(d) appropriate access via public transportation
    with plentiful available parking for those
    who come by car

    (e) ample time for ALL members of the public
    who have input and/or wish to express
    their concerns to do just that.

    (f) media coverage

    (g) broadcast via television, radio, and internet streaming
    so that interested residents of Canada can
    participate in bringing democracy back to Canada.

    (h) post event, sessions need to be available online
    for persons who could not view the live event

    (i) since the consultations are deemed “PUBLIC”
    any documents presented ought to be
    made available online post event.


    the people’s government is failing to notify the public
    about its so-called “public consultations”.

    in a city like Toronto, public consultations need to be at least
    a week long in an easy to reach venue that holds more than
    500 people so that the public can be consulted.

    Apparently presentations were limited to 5 minutes;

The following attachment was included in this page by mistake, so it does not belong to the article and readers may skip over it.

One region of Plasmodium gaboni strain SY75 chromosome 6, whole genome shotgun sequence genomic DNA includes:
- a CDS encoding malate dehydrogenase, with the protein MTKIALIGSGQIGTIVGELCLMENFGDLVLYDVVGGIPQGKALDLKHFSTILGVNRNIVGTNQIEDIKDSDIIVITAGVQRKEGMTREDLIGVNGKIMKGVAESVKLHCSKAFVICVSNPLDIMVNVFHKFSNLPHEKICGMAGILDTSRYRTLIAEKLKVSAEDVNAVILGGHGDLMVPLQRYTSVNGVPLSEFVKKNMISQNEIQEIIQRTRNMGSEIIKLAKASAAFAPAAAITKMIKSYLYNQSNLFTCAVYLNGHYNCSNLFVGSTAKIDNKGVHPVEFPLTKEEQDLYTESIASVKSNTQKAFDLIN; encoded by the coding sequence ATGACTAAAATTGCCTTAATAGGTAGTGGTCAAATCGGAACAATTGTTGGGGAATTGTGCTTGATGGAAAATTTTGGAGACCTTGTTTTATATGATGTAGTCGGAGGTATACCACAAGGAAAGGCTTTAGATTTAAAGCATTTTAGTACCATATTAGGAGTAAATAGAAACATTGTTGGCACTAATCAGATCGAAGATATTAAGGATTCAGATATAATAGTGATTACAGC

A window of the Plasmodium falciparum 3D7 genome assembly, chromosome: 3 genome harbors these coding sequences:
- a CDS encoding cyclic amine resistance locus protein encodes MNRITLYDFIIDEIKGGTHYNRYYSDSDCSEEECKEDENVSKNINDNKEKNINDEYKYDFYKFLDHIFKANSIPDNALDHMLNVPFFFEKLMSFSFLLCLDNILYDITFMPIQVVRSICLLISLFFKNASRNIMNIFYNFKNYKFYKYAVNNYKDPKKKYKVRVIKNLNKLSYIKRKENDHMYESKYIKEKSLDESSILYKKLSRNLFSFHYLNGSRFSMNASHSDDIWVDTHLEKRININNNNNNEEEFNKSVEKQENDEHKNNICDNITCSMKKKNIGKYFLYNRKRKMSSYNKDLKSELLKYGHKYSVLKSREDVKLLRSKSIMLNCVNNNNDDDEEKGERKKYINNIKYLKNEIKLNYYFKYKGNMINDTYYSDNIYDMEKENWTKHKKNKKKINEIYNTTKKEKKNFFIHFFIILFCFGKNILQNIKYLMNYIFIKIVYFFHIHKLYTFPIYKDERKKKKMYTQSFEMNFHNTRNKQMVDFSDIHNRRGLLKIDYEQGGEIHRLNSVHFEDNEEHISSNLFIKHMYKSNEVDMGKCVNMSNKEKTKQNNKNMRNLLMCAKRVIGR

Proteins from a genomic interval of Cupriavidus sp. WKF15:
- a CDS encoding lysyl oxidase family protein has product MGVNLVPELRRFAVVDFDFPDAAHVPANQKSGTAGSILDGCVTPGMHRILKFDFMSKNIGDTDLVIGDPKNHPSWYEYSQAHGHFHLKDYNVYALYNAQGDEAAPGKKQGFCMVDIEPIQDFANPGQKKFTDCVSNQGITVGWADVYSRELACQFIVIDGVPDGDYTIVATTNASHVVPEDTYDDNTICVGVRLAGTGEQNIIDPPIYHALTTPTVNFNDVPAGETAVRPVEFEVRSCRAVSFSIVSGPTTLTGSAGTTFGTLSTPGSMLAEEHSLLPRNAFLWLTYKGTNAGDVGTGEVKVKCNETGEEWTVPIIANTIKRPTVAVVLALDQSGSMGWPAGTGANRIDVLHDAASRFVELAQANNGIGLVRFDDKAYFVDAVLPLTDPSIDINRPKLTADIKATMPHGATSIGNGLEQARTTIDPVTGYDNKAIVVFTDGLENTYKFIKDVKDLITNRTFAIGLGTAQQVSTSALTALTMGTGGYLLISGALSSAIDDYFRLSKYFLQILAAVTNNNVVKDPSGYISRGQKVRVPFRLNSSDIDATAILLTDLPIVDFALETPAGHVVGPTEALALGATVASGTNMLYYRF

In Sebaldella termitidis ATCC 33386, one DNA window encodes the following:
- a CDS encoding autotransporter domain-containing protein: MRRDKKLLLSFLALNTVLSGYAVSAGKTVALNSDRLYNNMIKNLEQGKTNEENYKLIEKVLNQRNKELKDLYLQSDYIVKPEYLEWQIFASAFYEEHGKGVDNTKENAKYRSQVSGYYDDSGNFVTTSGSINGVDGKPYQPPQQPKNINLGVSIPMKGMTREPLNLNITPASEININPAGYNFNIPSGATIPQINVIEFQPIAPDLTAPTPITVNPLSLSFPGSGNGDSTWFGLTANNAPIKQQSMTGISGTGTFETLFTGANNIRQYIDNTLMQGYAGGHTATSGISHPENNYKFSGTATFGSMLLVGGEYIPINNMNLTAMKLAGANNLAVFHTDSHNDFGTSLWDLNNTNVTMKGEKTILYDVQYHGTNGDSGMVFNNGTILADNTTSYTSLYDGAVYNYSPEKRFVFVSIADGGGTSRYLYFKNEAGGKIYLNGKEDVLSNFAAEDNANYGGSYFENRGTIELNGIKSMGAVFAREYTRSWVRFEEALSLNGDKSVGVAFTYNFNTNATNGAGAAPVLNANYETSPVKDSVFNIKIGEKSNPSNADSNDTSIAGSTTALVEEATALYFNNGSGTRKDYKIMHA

given the original announcement of a 90 minute session,
    90/5 is only 18 presentations if there is zero delay
    between each presentation. The extra hour reported
    by Michael above allows only for a dozen additional
    back to back 5 minute presentations.

    Wednesday i called the CBC Toronto local news room (416) 205-5808
    however my impression even though i did
    my best to educate the person on that desk
    AFAIK the CBC DID not be bother to show up.

    i also informed CTV, Global, and CHCH … again,
    AFAIK NONE of them could be bothered to show up.

    The people of Canada are being sold down the river
    to the world’s corporations.

  7. Alex Green says:

    The US administration is planning to ratify TPP right after the US election and before the next administration takes over. That is how unpopular TPP is that they would resort to these dirty tricks to ratify it and ignore the popular opposition to it. After the US ratifies it the Liberals will do the same, that is the plan. The consultations are a delaying tactic till the US ratifies TPP.